- Stop sharing unsuitable content. Avoid posting inappropriate media to any photo or video sharing website like YouTube. Even if you use a different username on these sites, there are ways people can trace them back to your email address, so your best bet is to avoid posting things there all together. This rule of thumb goes for sharing content with your friends too because you simply can't control what they will do with your content, as was the case with a Duke University student who sent a PowerPoint presentation about her sexual encounters to a few friends before it quickly went viral. 
- Stay offline when under the influence. If you've just spent a night partying with friends, keep your computer off, or your online mistakes could come back to haunt you. Sometimes referred to as "drunk Facebooking," posting inappropriate comments or photographs while inebriated may cast a negative reflection on your online persona. Similarly, avoid posting content that proves you have broken your college's honor code policy (like a photograph of you and your roommates drinking in your dorm room which is located on a dry campus), or updating your status when you're supposed to be at class (sites like Facebook maintain digital time stamps for every member).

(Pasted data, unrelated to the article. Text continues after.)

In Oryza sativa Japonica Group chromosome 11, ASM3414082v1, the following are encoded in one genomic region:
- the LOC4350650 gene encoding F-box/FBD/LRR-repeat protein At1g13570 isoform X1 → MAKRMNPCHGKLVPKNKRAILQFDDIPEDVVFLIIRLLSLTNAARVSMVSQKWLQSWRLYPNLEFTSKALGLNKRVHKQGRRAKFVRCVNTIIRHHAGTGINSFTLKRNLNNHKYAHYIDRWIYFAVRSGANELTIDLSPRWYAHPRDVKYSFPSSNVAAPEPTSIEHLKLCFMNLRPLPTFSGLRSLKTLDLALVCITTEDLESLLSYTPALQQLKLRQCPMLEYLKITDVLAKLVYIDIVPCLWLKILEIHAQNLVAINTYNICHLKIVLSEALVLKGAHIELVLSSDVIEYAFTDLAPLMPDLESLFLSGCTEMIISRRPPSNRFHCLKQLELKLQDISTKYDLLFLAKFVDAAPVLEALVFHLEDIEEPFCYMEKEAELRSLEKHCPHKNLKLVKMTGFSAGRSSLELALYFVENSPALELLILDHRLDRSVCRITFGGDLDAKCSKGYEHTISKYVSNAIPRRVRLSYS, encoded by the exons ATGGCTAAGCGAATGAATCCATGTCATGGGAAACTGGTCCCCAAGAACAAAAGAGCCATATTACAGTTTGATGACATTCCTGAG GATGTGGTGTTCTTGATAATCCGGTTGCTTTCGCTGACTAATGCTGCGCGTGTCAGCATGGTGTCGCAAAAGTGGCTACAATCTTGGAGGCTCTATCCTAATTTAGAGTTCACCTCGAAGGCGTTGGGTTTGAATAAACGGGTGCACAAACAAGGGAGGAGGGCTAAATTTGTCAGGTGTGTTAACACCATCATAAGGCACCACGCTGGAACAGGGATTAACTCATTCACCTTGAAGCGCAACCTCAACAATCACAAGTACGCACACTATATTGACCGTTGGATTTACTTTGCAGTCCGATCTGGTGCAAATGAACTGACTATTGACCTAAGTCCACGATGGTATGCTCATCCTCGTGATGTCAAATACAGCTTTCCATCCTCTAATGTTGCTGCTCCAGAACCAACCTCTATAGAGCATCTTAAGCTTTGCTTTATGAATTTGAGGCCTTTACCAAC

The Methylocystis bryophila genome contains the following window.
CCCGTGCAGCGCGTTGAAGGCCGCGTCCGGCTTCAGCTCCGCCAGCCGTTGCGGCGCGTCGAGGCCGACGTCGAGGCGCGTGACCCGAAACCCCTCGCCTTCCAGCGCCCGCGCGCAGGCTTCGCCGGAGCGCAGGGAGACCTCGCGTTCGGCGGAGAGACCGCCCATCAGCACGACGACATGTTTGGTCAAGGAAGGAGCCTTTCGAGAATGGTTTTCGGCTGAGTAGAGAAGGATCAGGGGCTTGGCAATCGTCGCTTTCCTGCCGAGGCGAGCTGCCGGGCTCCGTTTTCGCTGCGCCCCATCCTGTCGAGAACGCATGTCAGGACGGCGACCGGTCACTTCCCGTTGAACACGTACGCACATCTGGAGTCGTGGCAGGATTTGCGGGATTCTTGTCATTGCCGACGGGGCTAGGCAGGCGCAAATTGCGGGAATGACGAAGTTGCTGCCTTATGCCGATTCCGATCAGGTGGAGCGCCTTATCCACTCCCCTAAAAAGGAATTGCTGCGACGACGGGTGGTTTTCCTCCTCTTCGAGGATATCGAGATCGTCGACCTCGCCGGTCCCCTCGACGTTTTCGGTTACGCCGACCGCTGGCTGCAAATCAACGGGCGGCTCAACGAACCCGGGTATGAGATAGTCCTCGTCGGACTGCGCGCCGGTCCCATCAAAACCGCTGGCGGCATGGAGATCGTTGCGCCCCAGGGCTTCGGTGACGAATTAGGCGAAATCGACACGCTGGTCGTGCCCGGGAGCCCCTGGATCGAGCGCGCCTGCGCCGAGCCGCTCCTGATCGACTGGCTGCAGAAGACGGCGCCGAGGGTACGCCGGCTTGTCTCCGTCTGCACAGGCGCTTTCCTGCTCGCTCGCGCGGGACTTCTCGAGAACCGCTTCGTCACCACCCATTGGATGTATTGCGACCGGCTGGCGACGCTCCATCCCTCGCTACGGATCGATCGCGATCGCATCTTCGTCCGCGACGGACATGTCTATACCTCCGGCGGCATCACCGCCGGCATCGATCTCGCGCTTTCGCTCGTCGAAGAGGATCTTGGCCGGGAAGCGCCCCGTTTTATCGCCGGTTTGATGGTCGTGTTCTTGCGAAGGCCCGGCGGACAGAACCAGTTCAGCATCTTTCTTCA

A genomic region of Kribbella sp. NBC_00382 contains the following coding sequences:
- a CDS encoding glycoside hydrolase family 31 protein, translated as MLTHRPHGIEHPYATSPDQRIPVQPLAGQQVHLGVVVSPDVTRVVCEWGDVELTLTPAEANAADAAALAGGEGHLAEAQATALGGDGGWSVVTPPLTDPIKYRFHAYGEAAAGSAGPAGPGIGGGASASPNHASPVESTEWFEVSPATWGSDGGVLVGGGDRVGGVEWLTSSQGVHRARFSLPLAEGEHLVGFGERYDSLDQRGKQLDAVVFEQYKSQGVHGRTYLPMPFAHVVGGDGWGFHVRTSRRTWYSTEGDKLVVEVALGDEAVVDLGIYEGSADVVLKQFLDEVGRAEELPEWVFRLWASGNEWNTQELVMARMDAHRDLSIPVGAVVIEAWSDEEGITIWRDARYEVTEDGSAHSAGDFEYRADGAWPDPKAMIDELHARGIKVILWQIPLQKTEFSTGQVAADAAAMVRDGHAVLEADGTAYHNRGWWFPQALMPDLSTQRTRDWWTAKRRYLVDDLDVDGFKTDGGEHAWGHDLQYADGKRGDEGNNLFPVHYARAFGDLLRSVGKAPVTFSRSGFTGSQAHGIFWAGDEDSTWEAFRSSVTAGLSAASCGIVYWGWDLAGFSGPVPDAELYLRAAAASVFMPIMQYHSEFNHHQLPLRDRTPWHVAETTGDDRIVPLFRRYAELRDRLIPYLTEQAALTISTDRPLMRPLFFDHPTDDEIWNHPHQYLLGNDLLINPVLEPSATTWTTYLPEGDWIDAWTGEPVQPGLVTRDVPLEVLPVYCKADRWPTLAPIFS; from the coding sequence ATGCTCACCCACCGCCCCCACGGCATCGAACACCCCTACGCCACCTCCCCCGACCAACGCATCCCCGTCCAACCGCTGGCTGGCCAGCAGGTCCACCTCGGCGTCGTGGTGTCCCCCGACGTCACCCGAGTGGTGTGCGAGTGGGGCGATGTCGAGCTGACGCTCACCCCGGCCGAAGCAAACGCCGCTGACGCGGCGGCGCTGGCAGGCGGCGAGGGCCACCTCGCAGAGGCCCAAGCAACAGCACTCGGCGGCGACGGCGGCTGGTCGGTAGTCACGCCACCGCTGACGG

- Stop Complaining. Avoid speaking negatively about school, current or previous jobs, employers, classmates, or professors. Similarly, don't update your Facebook status only when you have something negative to say; find a balance so your digital persona doesn't look too angry.
- Be consistent. Make sure your job and education information on your social networking profile matches the information on your resume, or you could be caught lying.
- Separate social networking from job networking. Avoid using social networking sites like Facebook for professional networking, and build up your career contacts on other sites like LinekdIn.com.